"Because trees that grow fruit, vegetables that keep us healthy and flowers that give us beauty, all need water to drink, same as people."

Yet sometimes the rain doesn�t seem to know when enough is enough, so I�m kept in until it finally realises!

He liked to lie abed at such times, watching the sunshine creeping along the wall like it, too, was seeking a discovery.

And it will find plenty because the sun covers everything, more than I can ever see at one time.

He had often played a �seeing� game -- one he could do on his own when Thomas was kept indoors on punishment or off helping his father build houses.

The seeing game was taught him by Father-Will, a �test of observation� he called it, which to Adam was a mere jumble of words he didn�t understand. It called for remembering, within the time he could count to ten, everything his eyes glanced on -- and he had quickly realised just how many things one�s eyes could take in, in such a short time -- nowadays short because he had practised over and over counting to ten as quickly as he could, to make the game easier.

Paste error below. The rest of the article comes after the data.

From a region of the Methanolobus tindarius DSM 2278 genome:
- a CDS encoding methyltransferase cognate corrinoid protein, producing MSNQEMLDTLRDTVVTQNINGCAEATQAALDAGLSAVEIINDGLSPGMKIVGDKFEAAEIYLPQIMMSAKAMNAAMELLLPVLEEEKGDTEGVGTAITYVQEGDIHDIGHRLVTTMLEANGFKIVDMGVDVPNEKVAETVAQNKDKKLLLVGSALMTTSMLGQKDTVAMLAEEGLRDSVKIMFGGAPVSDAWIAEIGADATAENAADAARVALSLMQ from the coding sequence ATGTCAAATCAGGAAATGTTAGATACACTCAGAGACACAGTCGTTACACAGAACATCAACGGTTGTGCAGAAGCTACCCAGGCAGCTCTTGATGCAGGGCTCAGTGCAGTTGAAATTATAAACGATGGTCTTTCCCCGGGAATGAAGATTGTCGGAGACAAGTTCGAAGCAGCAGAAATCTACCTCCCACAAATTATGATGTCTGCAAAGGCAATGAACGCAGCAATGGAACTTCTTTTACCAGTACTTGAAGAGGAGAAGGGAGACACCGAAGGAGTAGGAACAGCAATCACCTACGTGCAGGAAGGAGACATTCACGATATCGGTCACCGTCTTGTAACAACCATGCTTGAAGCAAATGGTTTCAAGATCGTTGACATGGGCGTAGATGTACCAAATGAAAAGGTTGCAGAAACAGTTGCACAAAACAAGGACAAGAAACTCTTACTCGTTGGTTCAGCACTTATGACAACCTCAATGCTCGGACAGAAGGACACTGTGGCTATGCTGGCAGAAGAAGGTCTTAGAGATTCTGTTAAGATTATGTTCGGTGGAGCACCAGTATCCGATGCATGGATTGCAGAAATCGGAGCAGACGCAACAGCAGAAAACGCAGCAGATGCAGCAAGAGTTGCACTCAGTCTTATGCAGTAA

Father-Will wasn�t his real father. Mama had explained when he was little how his father had been a lag like her, and as Thomas�s parents were. Most people he knew either used to be lags or still were. Lags were people lucky enough to have been brought from England but who had to work for the government for a time to pay back the favour of having been brought, his mama had told him. So he knew it was true.

His real father, also Adam -- funny coincidence that, he�d ever reckoned -- had gone off to live with the blacks because he wanted to learn how they found food in the forests. Redcoats had never been able to find any. And he never came back.

"Maybe he got a sickness and died," Adam had told Thomas. "Mrs. Green got what Father-Will called smallpox, and him being a surgeon should know, and she died. So that was most likely what happened to my real father."

"No one really knows," his mama had said, so Adam sometimes wondered if he could still be alive, still looking for food in the forests. Adam had gone looking himself at times but never found any. He looked in the bush for apple trees, peach trees, cabbages, carrots and many other things that people in the town now grew in their gardens but couldn�t find even one of those things.

No wonder, he reckoned, the redcoats could never find any.